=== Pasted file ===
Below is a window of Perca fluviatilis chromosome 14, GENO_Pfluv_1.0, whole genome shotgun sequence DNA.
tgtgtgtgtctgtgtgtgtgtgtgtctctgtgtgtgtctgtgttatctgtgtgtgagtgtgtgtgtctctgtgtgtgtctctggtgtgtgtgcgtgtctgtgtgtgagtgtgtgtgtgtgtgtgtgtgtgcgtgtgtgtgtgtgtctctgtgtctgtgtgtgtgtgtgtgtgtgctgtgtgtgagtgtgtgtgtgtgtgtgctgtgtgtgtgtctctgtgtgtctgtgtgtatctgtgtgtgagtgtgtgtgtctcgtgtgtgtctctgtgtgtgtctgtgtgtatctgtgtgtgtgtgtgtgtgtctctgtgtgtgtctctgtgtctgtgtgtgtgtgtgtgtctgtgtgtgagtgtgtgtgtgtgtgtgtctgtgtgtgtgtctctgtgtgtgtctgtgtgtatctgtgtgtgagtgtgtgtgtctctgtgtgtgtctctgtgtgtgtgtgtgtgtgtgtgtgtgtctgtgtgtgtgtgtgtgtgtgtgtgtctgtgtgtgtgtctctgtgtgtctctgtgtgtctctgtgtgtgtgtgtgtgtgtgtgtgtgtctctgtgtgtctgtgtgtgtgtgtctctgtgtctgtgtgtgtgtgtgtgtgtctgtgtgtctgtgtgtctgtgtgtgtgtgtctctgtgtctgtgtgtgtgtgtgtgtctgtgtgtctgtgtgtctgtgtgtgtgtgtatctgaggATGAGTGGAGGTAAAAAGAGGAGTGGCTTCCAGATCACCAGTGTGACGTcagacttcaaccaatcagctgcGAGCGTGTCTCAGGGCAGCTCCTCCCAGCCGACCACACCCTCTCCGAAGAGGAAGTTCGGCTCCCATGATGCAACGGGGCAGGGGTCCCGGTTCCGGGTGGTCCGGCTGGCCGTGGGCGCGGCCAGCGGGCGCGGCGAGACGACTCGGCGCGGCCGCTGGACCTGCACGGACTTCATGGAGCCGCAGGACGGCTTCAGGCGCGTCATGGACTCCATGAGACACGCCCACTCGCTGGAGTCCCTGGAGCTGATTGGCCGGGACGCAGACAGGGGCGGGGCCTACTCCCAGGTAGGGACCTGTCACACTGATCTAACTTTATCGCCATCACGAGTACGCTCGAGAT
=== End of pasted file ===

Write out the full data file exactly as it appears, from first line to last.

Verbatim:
Below is a window of Perca fluviatilis chromosome 14, GENO_Pfluv_1.0, whole genome shotgun sequence DNA.
tgtgtgtgtctgtgtgtgtgtgtgtctctgtgtgtgtctgtgttatctgtgtgtgagtgtgtgtgtctctgtgtgtgtctctggtgtgtgtgcgtgtctgtgtgtgagtgtgtgtgtgtgtgtgtgtgtgcgtgtgtgtgtgtgtctctgtgtctgtgtgtgtgtgtgtgtgtgctgtgtgtgagtgtgtgtgtgtgtgtgctgtgtgtgtgtctctgtgtgtctgtgtgtatctgtgtgtgagtgtgtgtgtctcgtgtgtgtctctgtgtgtgtctgtgtgtatctgtgtgtgtgtgtgtgtgtctctgtgtgtgtctctgtgtctgtgtgtgtgtgtgtgtctgtgtgtgagtgtgtgtgtgtgtgtgtctgtgtgtgtgtctctgtgtgtgtctgtgtgtatctgtgtgtgagtgtgtgtgtctctgtgtgtgtctctgtgtgtgtgtgtgtgtgtgtgtgtgtctgtgtgtgtgtgtgtgtgtgtgtgtctgtgtgtgtgtctctgtgtgtctctgtgtgtctctgtgtgtgtgtgtgtgtgtgtgtgtgtctctgtgtgtctgtgtgtgtgtgtctctgtgtctgtgtgtgtgtgtgtgtgtctgtgtgtctgtgtgtctgtgtgtgtgtgtctctgtgtctgtgtgtgtgtgtgtgtctgtgtgtctgtgtgtctgtgtgtgtgtgtatctgaggATGAGTGGAGGTAAAAAGAGGAGTGGCTTCCAGATCACCAGTGTGACGTcagacttcaaccaatcagctgcGAGCGTGTCTCAGGGCAGCTCCTCCCAGCCGACCACACCCTCTCCGAAGAGGAAGTTCGGCTCCCATGATGCAACGGGGCAGGGGTCCCGGTTCCGGGTGGTCCGGCTGGCCGTGGGCGCGGCCAGCGGGCGCGGCGAGACGACTCGGCGCGGCCGCTGGACCTGCACGGACTTCATGGAGCCGCAGGACGGCTTCAGGCGCGTCATGGACTCCATGAGACACGCCCACTCGCTGGAGTCCCTGGAGCTGATTGGCCGGGACGCAGACAGGGGCGGGGCCTACTCCCAGGTAGGGACCTGTCACACTGATCTAACTTTATCGCCATCACGAGTACGCTCGAGAT